A sail intended for the tiny Nymph is not going to give a 16' boat a sparkling performance so it's not worth your while going to a lot of trouble unless this is the first step toward something more ambitious. Later you may wish to try a larger mainsail and use the Nymph sail as a mizzen.

    Sail safely!
     
  3. Tima
    Joined: May 2010
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    Location: Hampton, NH

    Tima New Member

    More information, possibly too much

    [/RIGHT]
    I appreciate how fast you got back to me. The 60 sq. ft. sprit sail is used on the Surf and the Gypsy which both are about 16' long with about the same beam and rocker. I am not an experienced sailor as many of the folks here are, so an undersized rig is most likely ok. The rudder setup sounds great, as I really didn't want the oar method of steering the boat. The boat is very light, maybe 120lbs. and I was just wondering if I could slide a centerboard insert through the motorwell to assist with tracking. The center of the well is about 10' from the bow of the boat, making it not really that far aft. I guess to position the sail you need to have the center of it directly above the center/leeboard. I could most likely do this if I make the mast partner removeable for motoring or just rowing. Since the motor well is 4-5' from the stern, I just don't know if the keel is long enough, and also what dimension should I make it. The only other question is how far below the bottom of the boat should the centerboard go. I just don't feel like building another boat at this time, and would like to use what rudders, mast, spars and sails, and possibly the leeboard that I have from Ruben's Nymph. I do thank you for your help to a thorough novice boatbuilder. Tim Brown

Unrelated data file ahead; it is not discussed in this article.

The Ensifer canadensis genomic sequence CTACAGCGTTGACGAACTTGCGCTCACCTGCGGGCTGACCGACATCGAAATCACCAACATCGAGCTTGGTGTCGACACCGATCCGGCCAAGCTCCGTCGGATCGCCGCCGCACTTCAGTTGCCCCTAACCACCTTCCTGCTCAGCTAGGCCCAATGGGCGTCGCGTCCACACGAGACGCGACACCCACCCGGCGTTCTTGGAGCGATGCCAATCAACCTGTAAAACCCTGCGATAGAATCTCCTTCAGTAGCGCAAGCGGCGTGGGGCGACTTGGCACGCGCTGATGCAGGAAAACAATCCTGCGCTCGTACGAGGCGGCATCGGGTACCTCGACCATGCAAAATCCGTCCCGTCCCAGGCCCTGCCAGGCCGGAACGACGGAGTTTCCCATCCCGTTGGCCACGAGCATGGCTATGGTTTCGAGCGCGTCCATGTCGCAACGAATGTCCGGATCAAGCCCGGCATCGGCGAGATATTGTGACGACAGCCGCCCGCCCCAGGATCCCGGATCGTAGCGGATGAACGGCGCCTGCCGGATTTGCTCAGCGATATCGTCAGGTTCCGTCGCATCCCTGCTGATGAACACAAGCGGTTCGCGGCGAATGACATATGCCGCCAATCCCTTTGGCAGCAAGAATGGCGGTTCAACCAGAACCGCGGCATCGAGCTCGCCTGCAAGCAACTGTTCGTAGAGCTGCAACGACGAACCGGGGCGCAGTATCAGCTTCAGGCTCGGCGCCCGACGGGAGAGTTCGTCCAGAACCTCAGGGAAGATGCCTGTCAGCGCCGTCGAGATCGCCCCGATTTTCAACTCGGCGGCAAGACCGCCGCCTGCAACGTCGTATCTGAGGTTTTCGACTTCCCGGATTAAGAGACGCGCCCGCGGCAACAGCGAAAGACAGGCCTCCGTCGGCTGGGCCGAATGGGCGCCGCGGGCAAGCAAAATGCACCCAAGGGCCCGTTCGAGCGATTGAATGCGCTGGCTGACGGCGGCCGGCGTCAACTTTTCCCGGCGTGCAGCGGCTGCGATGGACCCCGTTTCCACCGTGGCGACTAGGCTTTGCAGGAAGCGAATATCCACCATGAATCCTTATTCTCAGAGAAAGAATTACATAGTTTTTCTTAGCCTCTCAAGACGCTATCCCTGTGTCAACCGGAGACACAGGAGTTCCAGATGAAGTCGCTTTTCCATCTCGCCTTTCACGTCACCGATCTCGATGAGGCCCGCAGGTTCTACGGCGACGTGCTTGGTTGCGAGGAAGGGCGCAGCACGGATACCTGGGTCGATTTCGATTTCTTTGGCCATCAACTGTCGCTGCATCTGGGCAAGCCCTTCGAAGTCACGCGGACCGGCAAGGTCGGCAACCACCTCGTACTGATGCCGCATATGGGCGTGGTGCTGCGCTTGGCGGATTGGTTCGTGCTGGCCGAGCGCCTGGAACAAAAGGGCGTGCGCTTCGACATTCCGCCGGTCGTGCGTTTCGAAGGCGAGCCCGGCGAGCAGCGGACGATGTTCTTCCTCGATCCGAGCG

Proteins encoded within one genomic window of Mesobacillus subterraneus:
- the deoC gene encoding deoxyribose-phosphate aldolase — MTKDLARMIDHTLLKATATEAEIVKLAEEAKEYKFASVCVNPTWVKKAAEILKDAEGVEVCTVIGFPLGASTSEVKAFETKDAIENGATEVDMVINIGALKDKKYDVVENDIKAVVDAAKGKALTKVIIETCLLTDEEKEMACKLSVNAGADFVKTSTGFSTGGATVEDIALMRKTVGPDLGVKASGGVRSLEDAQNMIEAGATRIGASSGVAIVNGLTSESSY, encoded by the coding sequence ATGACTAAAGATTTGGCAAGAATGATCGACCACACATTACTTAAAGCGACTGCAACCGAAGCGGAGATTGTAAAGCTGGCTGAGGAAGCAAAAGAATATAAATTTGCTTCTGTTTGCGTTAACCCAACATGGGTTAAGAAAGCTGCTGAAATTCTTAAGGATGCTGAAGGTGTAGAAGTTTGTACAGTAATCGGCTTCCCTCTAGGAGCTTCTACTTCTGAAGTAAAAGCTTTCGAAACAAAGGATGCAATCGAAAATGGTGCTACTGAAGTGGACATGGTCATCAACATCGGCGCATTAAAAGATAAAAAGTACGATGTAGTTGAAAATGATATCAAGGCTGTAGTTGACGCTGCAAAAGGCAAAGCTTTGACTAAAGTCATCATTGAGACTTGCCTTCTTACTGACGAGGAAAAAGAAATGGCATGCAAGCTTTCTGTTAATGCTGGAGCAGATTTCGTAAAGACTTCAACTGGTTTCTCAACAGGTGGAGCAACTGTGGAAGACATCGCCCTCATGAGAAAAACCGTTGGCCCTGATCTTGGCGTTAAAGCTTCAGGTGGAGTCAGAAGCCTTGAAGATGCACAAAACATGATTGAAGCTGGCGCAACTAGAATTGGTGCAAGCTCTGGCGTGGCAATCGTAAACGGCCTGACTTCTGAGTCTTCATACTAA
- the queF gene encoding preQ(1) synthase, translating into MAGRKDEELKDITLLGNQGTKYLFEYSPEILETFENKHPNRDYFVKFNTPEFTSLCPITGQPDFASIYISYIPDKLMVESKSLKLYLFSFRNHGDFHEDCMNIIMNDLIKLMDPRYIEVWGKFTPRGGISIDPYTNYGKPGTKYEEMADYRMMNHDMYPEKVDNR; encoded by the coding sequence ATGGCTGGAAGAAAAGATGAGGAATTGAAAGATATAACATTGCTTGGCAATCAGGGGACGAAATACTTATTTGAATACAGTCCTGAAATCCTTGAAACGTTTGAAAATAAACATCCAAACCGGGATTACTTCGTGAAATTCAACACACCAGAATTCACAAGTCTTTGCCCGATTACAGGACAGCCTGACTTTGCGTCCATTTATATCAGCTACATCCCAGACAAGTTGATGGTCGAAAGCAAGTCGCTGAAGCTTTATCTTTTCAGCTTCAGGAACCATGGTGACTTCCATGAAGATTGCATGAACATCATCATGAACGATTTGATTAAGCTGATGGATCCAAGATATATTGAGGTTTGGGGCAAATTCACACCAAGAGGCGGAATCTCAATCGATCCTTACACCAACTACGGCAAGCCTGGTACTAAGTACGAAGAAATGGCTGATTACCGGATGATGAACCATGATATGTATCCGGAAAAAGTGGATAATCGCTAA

4. Ike
    Joined: Apr 2006
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    Location: Washington

    Ike Senior Member

    Back in my youth (dreams of bygone days) my dad and I did much the same as you are doing with a small utility type boat. Only we used leeboards rather than a center board. And it ended up sailing pretty well. I learned to sail in that old boat. We built our first mast to lightly though and it broke so we had to make another one. Live and learno.

    You could go with a centerboard. Two feet below the bottom of the boat should do it, by a foot wide, one inch thick. Use a clevis pin or one with a toggle to hold it in place. Put several holes in the board up and down, 2 or 3 inches apart so you can experiment with adjusting the depth of the board. In fact you can do the same with the trunk to move it fore and aft if the trunk is long enough. Just make sure none of the hole in the trunk are below the waterline when the boat heels over.